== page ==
May I summarize?

" do ya think you might add something like why, or what, you disagree with?

Is that what took you three paragraphs to ask?
====

Here we go...... to your article.

"The fall of the Roman Empire, and the equally (if not more) advanced Han, Mauryan, and Gupta Empires, as well as so many advanced Mesopotamian Empires, are all testimony to the fact that advanced, sophisticated, complex, and creative civilizations can be both fragile and impermanent."

"The study finds the five most important factors affecting historical civil decline are Population, Climate, Water, Agriculture, and Energy. Drilling down into detail, the study finds two factors present in virtually all previous collapses; first, "the stretching of resources due to the strain placed on the ecological carrying capacity", or more simply, using more than we've got. Second, ""the economic stratification of society into Elites [rich] and Masses (or "Commoners")[poor] ", the classic Screw You, I Got Mine Syndrome."

I promise you, "Population, Climate, Water, Agriculture, and Energy" were not the five most important factors in the decline and fall of early civilizations and any article that's going to try and sell me that, has lost this reader permanently. Those are their top five? Are you joking?

Honest Hip, Rome didn't fall because of climate, energy, water issues and LOL, " stretching of resources due to the strain placed on the ecological carrying capacity."

And you can tell your progressive history professor I said that.

Catcher1

Since: Sep 10

Redondo Beach, CA

#175806 Mar 16, 2014
Lyndi wrote:
<quoted text>
May I summarize?
" do ya think you might add something like why, or what, you disagree with?
Is that what took you three paragraphs to ask?
====
Here we go...... to your article.
"The fall of the Roman Empire, and the equally (if not more) advanced Han, Mauryan, and Gupta Empires, as well as so many advanced Mesopotamian Empires, are all testimony to the fact that advanced, sophisticated, complex, and creative civilizations can be both fragile and impermanent."
"The study finds the five most important factors affecting historical civil decline are Population, Climate, Water, Agriculture, and Energy. Drilling down into detail, the study finds two factors present in virtually all previous collapses; first, "the stretching of resources due to the strain placed on the ecological carrying capacity", or more simply, using more than we've got. Second, ""the economic stratification of society into Elites [rich] and Masses (or "Commoners")[poor] ", the classic Screw You, I Got Mine Syndrome."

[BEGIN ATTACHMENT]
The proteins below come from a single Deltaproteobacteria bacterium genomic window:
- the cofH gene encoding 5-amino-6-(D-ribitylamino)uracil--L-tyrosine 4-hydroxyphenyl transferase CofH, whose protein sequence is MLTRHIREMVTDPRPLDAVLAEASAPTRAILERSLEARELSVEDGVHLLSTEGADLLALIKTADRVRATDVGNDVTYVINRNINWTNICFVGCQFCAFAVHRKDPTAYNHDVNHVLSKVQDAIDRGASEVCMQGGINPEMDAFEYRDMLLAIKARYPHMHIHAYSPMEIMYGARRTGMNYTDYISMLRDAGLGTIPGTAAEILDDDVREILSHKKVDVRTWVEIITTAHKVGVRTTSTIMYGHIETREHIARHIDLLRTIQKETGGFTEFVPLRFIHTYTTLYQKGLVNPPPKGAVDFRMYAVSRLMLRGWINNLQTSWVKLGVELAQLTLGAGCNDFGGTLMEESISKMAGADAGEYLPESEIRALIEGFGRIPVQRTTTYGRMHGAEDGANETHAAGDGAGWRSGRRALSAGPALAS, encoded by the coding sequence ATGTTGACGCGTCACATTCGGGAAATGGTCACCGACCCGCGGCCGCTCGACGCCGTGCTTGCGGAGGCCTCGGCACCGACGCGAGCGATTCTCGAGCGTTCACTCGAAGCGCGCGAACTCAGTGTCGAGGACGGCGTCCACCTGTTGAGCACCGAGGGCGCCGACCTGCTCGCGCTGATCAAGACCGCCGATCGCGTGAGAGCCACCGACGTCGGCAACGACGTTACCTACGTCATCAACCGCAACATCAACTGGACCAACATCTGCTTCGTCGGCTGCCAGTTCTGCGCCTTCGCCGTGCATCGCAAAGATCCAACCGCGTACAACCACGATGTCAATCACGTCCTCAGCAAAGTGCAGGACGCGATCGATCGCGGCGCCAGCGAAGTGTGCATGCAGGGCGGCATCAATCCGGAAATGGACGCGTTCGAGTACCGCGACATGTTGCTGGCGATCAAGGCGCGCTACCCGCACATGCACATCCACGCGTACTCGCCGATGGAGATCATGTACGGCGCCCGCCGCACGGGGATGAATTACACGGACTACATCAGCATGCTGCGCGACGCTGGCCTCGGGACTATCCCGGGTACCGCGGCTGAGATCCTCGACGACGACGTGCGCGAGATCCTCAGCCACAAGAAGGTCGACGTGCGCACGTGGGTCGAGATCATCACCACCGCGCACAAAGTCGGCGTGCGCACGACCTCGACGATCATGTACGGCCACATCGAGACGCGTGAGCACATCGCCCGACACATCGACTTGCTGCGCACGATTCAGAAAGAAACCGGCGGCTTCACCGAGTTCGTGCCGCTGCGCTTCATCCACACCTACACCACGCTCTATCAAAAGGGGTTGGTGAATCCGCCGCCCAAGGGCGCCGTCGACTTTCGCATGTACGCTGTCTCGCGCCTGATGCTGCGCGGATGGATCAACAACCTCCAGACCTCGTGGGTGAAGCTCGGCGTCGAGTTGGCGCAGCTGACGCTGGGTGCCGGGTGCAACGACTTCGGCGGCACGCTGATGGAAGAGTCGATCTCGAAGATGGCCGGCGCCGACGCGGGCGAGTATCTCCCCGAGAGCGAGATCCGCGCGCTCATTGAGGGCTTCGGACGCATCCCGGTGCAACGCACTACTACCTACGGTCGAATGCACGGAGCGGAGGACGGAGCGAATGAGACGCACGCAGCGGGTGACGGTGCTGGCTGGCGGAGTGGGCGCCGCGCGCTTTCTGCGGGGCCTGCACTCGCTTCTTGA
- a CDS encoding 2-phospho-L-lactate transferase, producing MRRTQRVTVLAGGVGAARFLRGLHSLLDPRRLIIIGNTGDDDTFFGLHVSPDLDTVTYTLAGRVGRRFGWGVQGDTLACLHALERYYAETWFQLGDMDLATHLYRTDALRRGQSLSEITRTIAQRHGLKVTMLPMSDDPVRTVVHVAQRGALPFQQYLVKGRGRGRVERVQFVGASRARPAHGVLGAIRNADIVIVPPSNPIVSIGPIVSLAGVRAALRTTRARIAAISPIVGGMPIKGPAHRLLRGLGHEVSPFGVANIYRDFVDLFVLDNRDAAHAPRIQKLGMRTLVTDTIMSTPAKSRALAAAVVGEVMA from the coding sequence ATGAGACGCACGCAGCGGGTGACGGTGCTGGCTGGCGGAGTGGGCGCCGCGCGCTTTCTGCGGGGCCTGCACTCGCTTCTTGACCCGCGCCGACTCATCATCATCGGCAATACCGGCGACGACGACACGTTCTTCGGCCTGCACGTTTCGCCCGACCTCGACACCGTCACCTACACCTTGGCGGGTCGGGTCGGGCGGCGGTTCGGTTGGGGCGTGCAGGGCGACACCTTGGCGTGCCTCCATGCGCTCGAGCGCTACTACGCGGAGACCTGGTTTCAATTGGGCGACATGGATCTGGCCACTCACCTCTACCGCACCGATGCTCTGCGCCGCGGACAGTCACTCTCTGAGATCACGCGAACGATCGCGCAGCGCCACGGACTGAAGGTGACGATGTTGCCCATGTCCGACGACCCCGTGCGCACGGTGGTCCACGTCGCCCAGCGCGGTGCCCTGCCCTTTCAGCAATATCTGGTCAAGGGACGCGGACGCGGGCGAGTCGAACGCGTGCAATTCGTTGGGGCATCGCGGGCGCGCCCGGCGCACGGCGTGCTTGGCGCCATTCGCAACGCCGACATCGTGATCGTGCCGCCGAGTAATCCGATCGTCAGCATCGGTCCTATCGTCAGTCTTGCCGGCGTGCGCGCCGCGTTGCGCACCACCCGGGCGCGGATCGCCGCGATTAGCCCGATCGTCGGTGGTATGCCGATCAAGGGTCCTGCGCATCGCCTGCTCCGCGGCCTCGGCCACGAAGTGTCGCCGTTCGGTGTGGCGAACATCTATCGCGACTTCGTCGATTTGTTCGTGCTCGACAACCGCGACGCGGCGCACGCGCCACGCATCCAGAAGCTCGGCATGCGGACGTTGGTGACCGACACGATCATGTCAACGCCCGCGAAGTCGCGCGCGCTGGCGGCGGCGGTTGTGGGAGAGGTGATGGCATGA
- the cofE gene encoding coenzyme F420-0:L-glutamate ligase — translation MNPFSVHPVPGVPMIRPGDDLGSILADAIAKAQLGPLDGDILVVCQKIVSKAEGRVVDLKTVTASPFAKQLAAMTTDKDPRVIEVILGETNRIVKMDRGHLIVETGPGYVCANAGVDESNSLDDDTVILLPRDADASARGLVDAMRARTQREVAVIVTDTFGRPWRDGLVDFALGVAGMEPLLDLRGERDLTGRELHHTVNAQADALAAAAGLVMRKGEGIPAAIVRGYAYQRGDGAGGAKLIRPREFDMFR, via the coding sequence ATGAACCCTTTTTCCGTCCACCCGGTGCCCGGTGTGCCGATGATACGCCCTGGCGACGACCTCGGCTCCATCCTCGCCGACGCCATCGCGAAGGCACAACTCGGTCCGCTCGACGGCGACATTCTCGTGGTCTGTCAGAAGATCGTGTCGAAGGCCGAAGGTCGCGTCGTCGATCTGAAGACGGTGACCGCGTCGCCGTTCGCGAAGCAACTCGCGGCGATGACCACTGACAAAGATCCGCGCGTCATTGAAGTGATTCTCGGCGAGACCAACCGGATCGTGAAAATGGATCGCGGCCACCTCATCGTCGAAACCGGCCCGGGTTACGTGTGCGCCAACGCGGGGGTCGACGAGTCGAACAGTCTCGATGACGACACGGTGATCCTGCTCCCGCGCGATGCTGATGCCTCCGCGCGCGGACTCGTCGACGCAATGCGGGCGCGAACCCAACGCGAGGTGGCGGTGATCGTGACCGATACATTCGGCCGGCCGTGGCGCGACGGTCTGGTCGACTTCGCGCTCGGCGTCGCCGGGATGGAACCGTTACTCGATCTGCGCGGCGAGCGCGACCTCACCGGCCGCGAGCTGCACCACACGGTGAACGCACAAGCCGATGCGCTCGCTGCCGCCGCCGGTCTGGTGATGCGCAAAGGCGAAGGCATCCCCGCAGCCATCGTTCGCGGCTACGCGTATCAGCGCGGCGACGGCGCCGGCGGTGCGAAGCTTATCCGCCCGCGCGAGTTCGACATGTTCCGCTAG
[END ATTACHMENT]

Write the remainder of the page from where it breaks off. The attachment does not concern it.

I promise you, "Population, Climate, Water, Agriculture, and Energy" were not the five most important factors in the decline and fall of early civilizations and any article that's going to try and sell me that, has lost this reader permanently. Those are their top five? Are you joking?
Honest Hip, Rome didn't fall because of climate, energy, water issues and LOL, " stretching of resources due to the strain placed on the ecological carrying capacity."
And you can tell your progressive history professor I said that.
What?

“Help Cecil Help!”

Since: Dec 06

Lafayette IN

#175807 Mar 16, 2014
Lyndi wrote:
<quoted text>
May I summarize?
" do ya think you might add something like why, or what, you disagree with?
Is that what took you three paragraphs to ask?
====
Here we go...... to your article.
"The fall of the Roman Empire, and the equally (if not more) advanced Han, Mauryan, and Gupta Empires, as well as so many advanced Mesopotamian Empires, are all testimony to the fact that advanced, sophisticated, complex, and creative civilizations can be both fragile and impermanent."
"The study finds the five most important factors affecting historical civil decline are Population, Climate, Water, Agriculture, and Energy. Drilling down into detail, the study finds two factors present in virtually all previous collapses; first, "the stretching of resources due to the strain placed on the ecological carrying capacity", or more simply, using more than we've got. Second, ""the economic stratification of society into Elites [rich] and Masses (or "Commoners")[poor] ", the classic Screw You, I Got Mine Syndrome."
I promise you, "Population, Climate, Water, Agriculture, and Energy" were not the five most important factors in the decline and fall of early civilizations and any article that's going to try and sell me that, has lost this reader permanently. Those are their top five? Are you joking?
Honest Hip, Rome didn't fall because of climate, energy, water issues and LOL, " stretching of resources due to the strain placed on the ecological carrying capacity."
And you can tell your progressive history professor I said that.
Are you really going to dismiss population and agriculture from the causes of decline of early civilizations? if you're going to talk about the decline of nations, you can't avoid looking at economic stratification too, especially as you get into the industrial era. It has lead to the collapse of royal systems in at least Russia and France.